Molson Coors’ Revitalization Plan Helped Brewer Through Challenging Year

Goldman Sachs analyst says roadblocks still ahead
Coors Light cans
Photograph: Shutterstock

CHICAGO — The global pandemic and structural U.S. category weakness in mainstream beer suggest challenges ahead forMolson Coors Beverage Co., Goldman Sachs Managing Director Bonnie Herzog wrote in a research note on the brewer’s recently announced fourth-quarter and full-year results.

However, Molson Coors management is bullish for 2021, CEO Gavin Hattersley said on the company’s Feb. 11 earnings call. “When you consider what we set out to do under our revitalization plan and what we were faced with during the year, we accomplished an incredible amount in 2020 and that has given us a tremendous springboard for 2021,” he said.

The company in October 2019 announced its revitalization plan, which entailed cutting about 500 jobs, consolidating its offices, investing more in iconic brands and expanding beyond beer, among other measures. This plan helped position Molson Coors well to weather the storms of 2020, Hattersley said.

The company built on the strength of its core items and in the second half of 2020 achieved a record high portion of its U.S. portfolio in above-premium products, he said.

Fourth-quarter net sales revenue in the U.S., Molson Coors’ largest market, increased 1.9% on a brand volume basis in the fourth quarter, which helped to offset decreased revenue in Europe and Canada, the company said.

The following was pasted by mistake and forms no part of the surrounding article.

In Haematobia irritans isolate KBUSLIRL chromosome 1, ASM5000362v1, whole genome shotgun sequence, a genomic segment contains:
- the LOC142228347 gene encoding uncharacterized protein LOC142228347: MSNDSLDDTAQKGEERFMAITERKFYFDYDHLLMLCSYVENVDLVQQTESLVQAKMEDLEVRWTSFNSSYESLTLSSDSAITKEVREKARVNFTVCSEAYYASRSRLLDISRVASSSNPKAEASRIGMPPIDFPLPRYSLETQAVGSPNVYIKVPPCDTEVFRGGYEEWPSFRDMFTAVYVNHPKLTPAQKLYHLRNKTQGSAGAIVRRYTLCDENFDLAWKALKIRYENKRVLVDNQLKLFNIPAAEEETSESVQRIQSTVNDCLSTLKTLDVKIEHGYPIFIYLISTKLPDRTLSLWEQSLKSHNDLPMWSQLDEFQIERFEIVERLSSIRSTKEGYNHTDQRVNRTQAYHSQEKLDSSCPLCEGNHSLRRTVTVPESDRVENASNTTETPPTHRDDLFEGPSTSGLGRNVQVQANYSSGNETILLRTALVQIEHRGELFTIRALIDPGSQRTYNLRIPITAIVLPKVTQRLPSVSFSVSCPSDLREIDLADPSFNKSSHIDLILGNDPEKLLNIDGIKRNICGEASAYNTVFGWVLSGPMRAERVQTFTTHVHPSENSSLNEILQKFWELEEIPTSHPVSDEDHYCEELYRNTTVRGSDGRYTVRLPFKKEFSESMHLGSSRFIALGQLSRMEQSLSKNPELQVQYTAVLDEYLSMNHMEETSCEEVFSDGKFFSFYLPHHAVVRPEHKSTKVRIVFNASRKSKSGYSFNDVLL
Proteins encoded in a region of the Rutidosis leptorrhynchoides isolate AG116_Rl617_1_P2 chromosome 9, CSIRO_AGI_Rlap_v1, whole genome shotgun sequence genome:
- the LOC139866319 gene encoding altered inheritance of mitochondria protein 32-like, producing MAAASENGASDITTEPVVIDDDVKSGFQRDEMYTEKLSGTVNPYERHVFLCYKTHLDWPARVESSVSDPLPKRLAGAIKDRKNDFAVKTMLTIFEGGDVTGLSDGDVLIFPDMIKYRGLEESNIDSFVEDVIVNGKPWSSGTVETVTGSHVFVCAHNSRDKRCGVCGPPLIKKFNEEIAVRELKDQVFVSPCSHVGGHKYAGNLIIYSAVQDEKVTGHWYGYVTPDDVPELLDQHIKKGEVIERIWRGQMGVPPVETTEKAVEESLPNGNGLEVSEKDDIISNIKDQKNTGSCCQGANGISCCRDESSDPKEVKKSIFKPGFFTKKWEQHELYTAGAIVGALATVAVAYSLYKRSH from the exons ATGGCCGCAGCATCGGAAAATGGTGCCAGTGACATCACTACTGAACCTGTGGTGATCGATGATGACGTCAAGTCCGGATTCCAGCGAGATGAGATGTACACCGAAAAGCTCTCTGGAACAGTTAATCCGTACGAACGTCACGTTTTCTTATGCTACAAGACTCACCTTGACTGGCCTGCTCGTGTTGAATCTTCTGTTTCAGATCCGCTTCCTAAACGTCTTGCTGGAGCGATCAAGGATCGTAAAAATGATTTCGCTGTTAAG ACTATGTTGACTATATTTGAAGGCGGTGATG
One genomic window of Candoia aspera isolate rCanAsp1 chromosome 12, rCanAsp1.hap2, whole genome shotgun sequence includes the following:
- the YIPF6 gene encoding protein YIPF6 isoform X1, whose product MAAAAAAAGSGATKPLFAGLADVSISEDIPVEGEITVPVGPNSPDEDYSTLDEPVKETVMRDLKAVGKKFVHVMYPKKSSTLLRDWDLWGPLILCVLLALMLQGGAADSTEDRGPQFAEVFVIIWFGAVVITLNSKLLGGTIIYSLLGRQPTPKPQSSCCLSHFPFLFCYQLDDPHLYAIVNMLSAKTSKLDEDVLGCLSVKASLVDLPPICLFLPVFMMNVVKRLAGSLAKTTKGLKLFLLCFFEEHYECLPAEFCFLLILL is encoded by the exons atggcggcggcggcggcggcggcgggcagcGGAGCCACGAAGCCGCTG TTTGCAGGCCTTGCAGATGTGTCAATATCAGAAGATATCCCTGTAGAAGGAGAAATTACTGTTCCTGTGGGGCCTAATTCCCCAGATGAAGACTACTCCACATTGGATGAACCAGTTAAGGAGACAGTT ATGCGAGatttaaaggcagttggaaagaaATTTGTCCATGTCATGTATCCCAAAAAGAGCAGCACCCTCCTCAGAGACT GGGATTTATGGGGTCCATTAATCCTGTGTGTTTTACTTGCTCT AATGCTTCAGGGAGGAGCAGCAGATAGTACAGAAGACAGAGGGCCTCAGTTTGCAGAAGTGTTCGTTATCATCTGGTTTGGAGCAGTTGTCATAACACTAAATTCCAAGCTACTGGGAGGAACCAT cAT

“While uncertainty and on-premise challenges remain, particularly in Europe, we anticipate 2021 to be a year of both top-line growth, as we begin to benefit from the early successes of our revitalization plan, and of investment, as we continue to drive toward long-term revenue and underlying EBITDA growth,” Molson Coors CFO Tracey Joubert said in announcing the results.

Herzog said while she’s encouraged that Molson Coors is making inroads on several of its joint venture and distribution partnerships, she sees three challenges for the company going forward.

One is complexity, given the bulk of the initiatives fall outside of Molson Coors’ core beer competency, Herzog said. Molson Coor’s Canadian cannabis joint venture Truss released a line of cannabis-infused drinks across Canada in 2020. It also took a significant stake in L.A. Libations, an El-Segundo, Calif.-based beverage company that makes organic aloe vera water and more.

There’s also the challenge of timing with several of Molson Coors’ initiatives coming in short order that may prove challenging to execute, she said, including the launch of The Coca-Cola Co.’s Topo Chico hard seltzer, which Molson Coors is distributing.

Prioritizing is the third challenge, Herzog said. “While we appreciate [management’s] enthusiasm and the potential revenue opportunity, it’s unlikely all of [Molson Coors’] new initiatives will be incremental revenue drivers, in our view,” Herzog said. “It remains unclear to us how [management] plans to manage these considerable tasks while limiting potential downside to margins as we believe it likely needs to increase investment spend for these initiatives to be successful."

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